EMC Syncplicity Adds Outlook Plug-in—and Market Share

By Chris Preimesberger  |  Posted 2015-05-05 Print this article Print

Syncplicity is an intuitive file-sharing and synchronization cloud service that combines email, calendar and contacts into a smooth workflow and file-sharing app.

LAS VEGAS—Not a lot of people realize that storage and data protection giant EMC makes a business productivity app, but they probably should.

Syncplicity is a kind of catch-all business app that users say is very "sticky." This is an intuitive file-sharing and synchronization cloud service that combines email, calendar and contacts into a smooth workflow app for laptops, tablets and smartphones, enabling users to store and sync files online on Windows and Mac OS X. 

General Manager/CEO Jeetu Patel told eWEEK May 5 at EMC World 2015 here that Syncplicity now has a new add-in for Outlook, which will become generally available for download on May 31. The add-in enables users to securely send files and folders of any size directly from Outlook without having to think about them, thus saving small but significant windows of time. 

Outlook—like most other email services—can be finicky with large attachments, and enterprise rules often include size limitations. In addition, significant storage costs for enterprises can play into this, given the fact that the average worker receives an average of 70 emails per day, and a varying percentage of those include attachments that are on average 800KB in size.

Doesn't Matter What Size an Attachment May Be

Syncplicity Add-in for Outlook enables users to upload files from their desktops as well as cloud content from their Syncplicity account. But here's the secret sauce: Once the content is attached, the email is delivered with a Syncplicity shared link to the file or folder. Content can either be downloaded directly or downloaded after authentication, depending on the parameters set by the user or by the IT staff. These include setting file expiration, attachment file size and rights management controls.

"If an attachment is too large for the company's Outlook rules, Syncplicity automatically stores the file in the cloud and sends the receiver a link to it," Patel said. "The attachment is secured in the cloud and can be accessed at any time, according to policies on it."

Syncplicity uses a secure hybrid cloud with file storage components that include EMC Isilon and EMC VNX and software-defined solutions such as EMC's Elastic Cloud Storage (ECS).

  • Key security features include the following:
  • single sign-on (SSO) with Active Directory or any SAML-based authentication system;
  • admin password and log-in restrictions;
  • Active Directory synchronization for user provisioning and deprovisioning;
  • two-factor authentication;
  • AES 256-bit encryption in transit and at rest;
  • enables remote wipe of devices, user accounts, and folders; and
  • highly secure three-tier network architecture for mobile access to network shares and SharePoint with Syncplicity Panorama.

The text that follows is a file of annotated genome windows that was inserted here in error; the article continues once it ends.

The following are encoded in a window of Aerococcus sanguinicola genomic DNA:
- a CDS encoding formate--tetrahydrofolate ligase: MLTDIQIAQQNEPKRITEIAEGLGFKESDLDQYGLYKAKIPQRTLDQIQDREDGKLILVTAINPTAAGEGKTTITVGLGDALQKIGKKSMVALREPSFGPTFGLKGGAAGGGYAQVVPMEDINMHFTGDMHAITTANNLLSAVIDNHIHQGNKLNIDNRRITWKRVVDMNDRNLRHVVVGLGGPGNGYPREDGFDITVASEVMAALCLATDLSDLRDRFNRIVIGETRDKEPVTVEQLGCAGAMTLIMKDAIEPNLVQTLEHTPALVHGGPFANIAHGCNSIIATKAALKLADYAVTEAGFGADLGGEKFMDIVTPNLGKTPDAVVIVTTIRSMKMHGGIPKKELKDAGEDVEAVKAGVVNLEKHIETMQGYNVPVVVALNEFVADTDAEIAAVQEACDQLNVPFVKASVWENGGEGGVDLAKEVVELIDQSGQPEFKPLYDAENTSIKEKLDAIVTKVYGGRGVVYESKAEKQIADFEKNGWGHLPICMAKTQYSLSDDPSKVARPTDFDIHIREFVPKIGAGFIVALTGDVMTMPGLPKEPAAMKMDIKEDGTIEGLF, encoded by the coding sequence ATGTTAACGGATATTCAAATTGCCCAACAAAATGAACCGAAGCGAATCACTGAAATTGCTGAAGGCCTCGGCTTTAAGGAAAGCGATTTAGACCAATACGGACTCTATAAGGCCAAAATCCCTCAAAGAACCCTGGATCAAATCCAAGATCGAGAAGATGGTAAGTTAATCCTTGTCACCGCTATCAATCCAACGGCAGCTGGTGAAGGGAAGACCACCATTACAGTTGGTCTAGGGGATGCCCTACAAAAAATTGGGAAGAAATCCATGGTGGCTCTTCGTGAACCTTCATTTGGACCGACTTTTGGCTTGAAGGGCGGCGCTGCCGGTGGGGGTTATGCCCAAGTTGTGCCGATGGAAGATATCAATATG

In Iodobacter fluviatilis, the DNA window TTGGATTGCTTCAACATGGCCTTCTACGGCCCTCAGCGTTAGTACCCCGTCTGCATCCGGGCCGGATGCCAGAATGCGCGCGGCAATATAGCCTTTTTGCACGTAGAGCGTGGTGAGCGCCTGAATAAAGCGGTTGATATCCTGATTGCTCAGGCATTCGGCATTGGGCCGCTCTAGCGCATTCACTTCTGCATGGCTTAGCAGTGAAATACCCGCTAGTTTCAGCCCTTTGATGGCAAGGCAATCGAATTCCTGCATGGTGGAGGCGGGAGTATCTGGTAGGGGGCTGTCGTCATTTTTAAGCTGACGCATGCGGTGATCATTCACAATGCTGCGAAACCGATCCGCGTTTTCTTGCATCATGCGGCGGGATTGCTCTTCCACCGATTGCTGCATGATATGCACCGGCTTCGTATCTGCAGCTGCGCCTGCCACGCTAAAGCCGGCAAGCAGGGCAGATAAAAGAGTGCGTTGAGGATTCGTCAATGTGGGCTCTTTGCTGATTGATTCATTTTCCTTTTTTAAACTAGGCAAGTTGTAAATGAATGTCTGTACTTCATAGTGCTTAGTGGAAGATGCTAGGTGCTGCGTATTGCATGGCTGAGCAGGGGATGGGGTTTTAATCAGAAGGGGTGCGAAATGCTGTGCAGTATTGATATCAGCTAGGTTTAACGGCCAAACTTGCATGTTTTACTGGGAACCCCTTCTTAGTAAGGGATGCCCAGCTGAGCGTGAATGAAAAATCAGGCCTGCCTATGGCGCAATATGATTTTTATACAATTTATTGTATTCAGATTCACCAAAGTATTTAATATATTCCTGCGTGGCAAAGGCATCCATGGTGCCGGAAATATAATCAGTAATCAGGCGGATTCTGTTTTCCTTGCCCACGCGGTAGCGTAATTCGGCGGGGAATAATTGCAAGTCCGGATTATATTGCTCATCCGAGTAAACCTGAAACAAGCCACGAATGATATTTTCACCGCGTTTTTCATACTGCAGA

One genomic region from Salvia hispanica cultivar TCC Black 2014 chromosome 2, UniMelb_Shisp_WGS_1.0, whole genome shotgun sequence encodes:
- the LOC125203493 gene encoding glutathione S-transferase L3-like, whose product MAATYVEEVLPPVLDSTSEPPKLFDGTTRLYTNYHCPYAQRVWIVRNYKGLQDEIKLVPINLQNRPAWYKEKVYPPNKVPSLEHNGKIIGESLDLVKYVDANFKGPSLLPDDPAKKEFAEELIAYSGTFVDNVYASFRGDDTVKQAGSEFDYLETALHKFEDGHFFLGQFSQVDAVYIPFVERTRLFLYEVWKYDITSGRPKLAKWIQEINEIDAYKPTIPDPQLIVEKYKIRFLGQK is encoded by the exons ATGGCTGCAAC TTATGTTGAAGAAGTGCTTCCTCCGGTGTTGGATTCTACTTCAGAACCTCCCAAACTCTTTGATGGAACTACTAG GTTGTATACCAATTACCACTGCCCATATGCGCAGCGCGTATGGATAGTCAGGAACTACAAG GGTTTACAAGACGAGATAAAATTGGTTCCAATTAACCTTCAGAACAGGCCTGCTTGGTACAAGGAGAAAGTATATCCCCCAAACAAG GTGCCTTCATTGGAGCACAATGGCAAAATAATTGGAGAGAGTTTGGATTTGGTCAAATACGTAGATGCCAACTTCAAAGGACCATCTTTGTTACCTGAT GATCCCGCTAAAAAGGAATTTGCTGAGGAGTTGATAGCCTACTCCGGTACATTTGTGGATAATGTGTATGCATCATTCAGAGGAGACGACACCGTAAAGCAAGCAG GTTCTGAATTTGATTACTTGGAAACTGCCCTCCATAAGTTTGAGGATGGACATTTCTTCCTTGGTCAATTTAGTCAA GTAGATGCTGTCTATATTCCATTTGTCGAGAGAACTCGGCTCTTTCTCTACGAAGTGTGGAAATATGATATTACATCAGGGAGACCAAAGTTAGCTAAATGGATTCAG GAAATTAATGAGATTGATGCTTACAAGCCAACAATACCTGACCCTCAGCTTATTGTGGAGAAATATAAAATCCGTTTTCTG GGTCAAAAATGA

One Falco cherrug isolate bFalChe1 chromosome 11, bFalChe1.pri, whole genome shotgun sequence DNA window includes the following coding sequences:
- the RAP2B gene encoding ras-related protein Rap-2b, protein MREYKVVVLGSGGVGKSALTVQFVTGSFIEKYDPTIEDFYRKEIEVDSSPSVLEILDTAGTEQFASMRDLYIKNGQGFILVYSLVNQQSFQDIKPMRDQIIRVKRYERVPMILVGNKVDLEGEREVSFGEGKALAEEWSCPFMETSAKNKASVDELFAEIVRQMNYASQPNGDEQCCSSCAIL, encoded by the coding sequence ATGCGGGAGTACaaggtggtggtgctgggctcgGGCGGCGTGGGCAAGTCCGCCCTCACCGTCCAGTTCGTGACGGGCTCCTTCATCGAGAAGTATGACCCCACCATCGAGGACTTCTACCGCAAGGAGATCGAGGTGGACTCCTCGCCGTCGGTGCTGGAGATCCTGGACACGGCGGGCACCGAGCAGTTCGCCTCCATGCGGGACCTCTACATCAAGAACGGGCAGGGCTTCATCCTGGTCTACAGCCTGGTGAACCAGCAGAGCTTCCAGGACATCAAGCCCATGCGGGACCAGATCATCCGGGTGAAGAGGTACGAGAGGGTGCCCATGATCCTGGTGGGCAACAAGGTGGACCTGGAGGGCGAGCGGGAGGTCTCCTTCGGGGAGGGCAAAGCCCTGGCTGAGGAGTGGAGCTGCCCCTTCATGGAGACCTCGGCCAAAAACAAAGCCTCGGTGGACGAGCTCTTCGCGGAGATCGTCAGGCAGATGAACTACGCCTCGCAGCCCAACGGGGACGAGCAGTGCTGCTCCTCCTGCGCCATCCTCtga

Users Can Edit Office Docs Without Leaving App

Syncplicity's mobile editing capabilities allow users to create and edit MS Office documents and annotate PDFs without leaving Syncplicity's mobile application, Patel said. Users can securely share files with both internal and external users by adding individuals to shared folders, sending password-protected links, and even retracting and time-bombing content once access to material is no longer required, he said.

Syncplicity also comes with a long list of administrative options, including customer-managed keys for rights-managed files. Users can keep whatever documents and their keys on premises as needed for regulatory purposes, or they can keep them in public or private clouds as needed.

"Our philosophy is this: Give users as much choice as possible in the security model and in the usability model," Patel said. "Some customers might start with one modality, then move to the other over time. We've had some customers start by putting all their documents in the cloud, then eventually found that their legal and M&A docs need to move to on-premises. Not all content is created equal."

Syncplicity also offers mobile access to business files in network shares and SharePoint with Syncplicity PanoramaConnector for Documentum; support for Active Directory sync with OneLogin, Ping Identity and Okta; native Windows and Mac clients with file browser integration; and native clients for Windows, Mac, iOS, Android, and Windows 8. It has a mobile-optimized site for BlackBerry and other mobile devices.

Syncplicity has been gaining new customers for several years, and as word of mouth gets around, it has been landing some large accounts—including Texas A&M University (200,000 seats, including all students, faculty and staff) and a major Silicon Valley semiconductor company (150,000 seats). 

Gaining Market Share With Large Deployments

"We have a 300,000-seat installation that will coming up soon as well," Patel said. Safe to say those represent large chunks of market share.

Competing for market share with better-known services such as Box, Dropbox, Google, Amazon and many others, Syncplicity nonetheless allows synchronization with all those services and others. A user can opt to sync documents from Windows or Mac with an associated Google Docs account; however, documents uploaded to free Google Docs accounts will be converted to Google Docs file formats while non-supported documents will be omitted. 

Similarly, photos in the Syncplicity cloud can also be synced with Facebook albums. Other online services, such as Scribd and Piknik, are also supported.

Go here for more information.


Chris Preimesberger

Chris Preimesberger is Editor of Features & Analysis at eWEEK. Twitter: @editingwhiz
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